Senate Bill 632 – Checking-In of Firearms in Municipal Buildings

This legislation will require firearms to be checked in and safely stored at municipal buildings in the Commonwealth.  Similar to the laws pertaining to courthouses, any buildings which house municipal administrative offices would have to provide a check-in location in which lawful firearms would be safely stored and then returned to the owner upon leaving the building. The purpose of this legislation is not in any way geared toward impeding on the rights of individuals to legally possess and carry firearms in our state, but more to extend a practical and purposeful regulation of firearms in our local government centers. 

Senate Bill 670 - Gun Violence Prevention

This legislation will create the Violence Intervention Program (“VIP”), a competitive grant program through the PA Commission on Crime and Delinquency for municipalities disproportionately impacted by violence and community-based organizations that serve them. VIP Grants will be used to support, expand and replicate proven and effective community-based violence reduction initiatives primarily focused on providing violence intervention services to relatively small groups within a grantee’s community who are identified at the highest risk of perpetrating or being victimized by violence. Eligible applicants will demonstrate evidence indicating the propose violence reduction initiative likely would reduce gun and group-related violence. Grant awards will depend on the scope of the grant proposal and the applicant’s demonstrated need for resources. VIP Grants shall be awarded from a fund of $30 million for a duration of three years.

Senate Bill 855 – Firearms Safety Training

This legislation will ensure that an individual receives proper training prior to purchasing or receiving their first firearm. It will require that first time firearm owners receive training in areas of safe handling and storage of firearms, suicide awareness, child access awareness, domestic violence awareness, road rage awareness and prevention and safe interaction with law enforcement while carrying a firearm.

Senate Bill 1253 – Permit to Purchase

This legislation will require individuals to obtain a firearm eligibility license prior to purchasing a gun. This legislation is a direct response to the devastating gun violence that plagues our Commonwealth. It will create a new firearm eligibility license in Title 18 (Crimes Code). The application for the license would be similar to a license to carry: on a prescribed form by the State Police, to the Sheriff or Chief of Police (in Philadelphia).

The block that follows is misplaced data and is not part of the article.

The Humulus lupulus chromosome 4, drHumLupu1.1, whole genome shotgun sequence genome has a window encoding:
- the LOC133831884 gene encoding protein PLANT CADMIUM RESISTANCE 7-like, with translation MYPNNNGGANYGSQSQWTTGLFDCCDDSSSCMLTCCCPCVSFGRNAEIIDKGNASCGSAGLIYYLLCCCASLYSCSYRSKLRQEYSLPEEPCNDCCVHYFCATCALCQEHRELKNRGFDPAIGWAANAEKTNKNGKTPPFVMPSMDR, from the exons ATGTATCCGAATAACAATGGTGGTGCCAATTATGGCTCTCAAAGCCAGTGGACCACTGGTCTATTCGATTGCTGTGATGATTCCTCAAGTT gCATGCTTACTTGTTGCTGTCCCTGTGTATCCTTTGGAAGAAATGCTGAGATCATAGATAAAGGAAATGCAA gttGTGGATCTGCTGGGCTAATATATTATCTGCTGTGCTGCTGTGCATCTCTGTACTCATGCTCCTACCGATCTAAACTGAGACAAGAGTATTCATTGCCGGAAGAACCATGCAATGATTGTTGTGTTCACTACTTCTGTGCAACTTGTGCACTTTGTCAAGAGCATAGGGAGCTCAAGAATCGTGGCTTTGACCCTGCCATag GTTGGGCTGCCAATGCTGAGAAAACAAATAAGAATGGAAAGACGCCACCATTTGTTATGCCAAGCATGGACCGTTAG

Senate Bill 88 – Universal Background Checks for Firearms

This legislation eliminates most of the exceptions to the requirement of a background check prior to the purchase or transfer of a firearm. The close familial transfer exception to the background check requirements would remain under this legislation. Senate Bill 209 was the product of continuing work on this issue with various stakeholders.

Currently, the Crimes Code requires firearm sales be conducted in front of a licensed importer, manufacturer, dealer, or county sheriff. However, this provision is only applicable to short-barreled firearms. Long barrel firearms, such as semi-automatic rifles, are not currently subject to these restrictions. This legislation would remove this applicability provision and require all firearm sales, regardless of the barrel length, be conducted in front of a licensed importer, manufacturer, dealer, or county sheriff.

Senate Bill 581 & 582 – Safe Storage of Firearms

Millions of children live in homes with easily accessible firearms. A 2018 study found that 4.6 million minors in the U.S. live in homes with at least one loaded, unlocked firearm. In fact, most children know where their parents keep their guns — even if their parents think otherwise.

From 2005 to 2014, roughly 20,000 American minors were killed or seriously injured in accidental shootings; the majority of those killed in these tragic accidents were aged 12 or younger. Child access prevention (CAP) laws are an important tool for reducing these preventable shootings. Twenty-seven states and the District of Columbia have enacted child access prevention laws – Pennsylvania isn’t one of them.

SB 582 – This bill would require gun owners to safely store firearms if a person who cannot legally possess a firearm lives in the owner’s residence.

SB 581 – This bill would require gun owners to safely store firearms when not under direct control of the owner.

Assault Weapons Ban

This legislation would enact an assault weapons ban in Pennsylvania. This bill would mirror language that is very similar to what was enacted in Connecticut after the Sandy Hook Elementary School shooting, which is considered to be some of the toughest in the nation.

Under Pennsylvania law, both assault weapons and high-capacity magazines are legal. There was a federal ban on these types of weapons nationwide which began in 1994. However, the Federal Assault Weapons Ban expired in 2004 and the sunset provision was never renewed. For the 10 years that the injunction was in effect, it was illegal to manufacture the assault weapons for use by private citizens. The law also set a limit on high-capacity magazines – these could now carry no more than 10 bullets. However, any weapon or magazine that was manufactured before the law went into effect in 1994 was perfectly legal to own or resell.

Senate Resolution 223 – Gun Violence Survivors Week 2022

This resolution recognizes the first week of February 2022 as “Gun Violence Survivors Week” in Pennsylvania.

Senate Resolution 304 – Gun Violence Awareness Month

This resolution recognizes June 2022 as “Gun Violence Awareness Month” in Pennsylvania.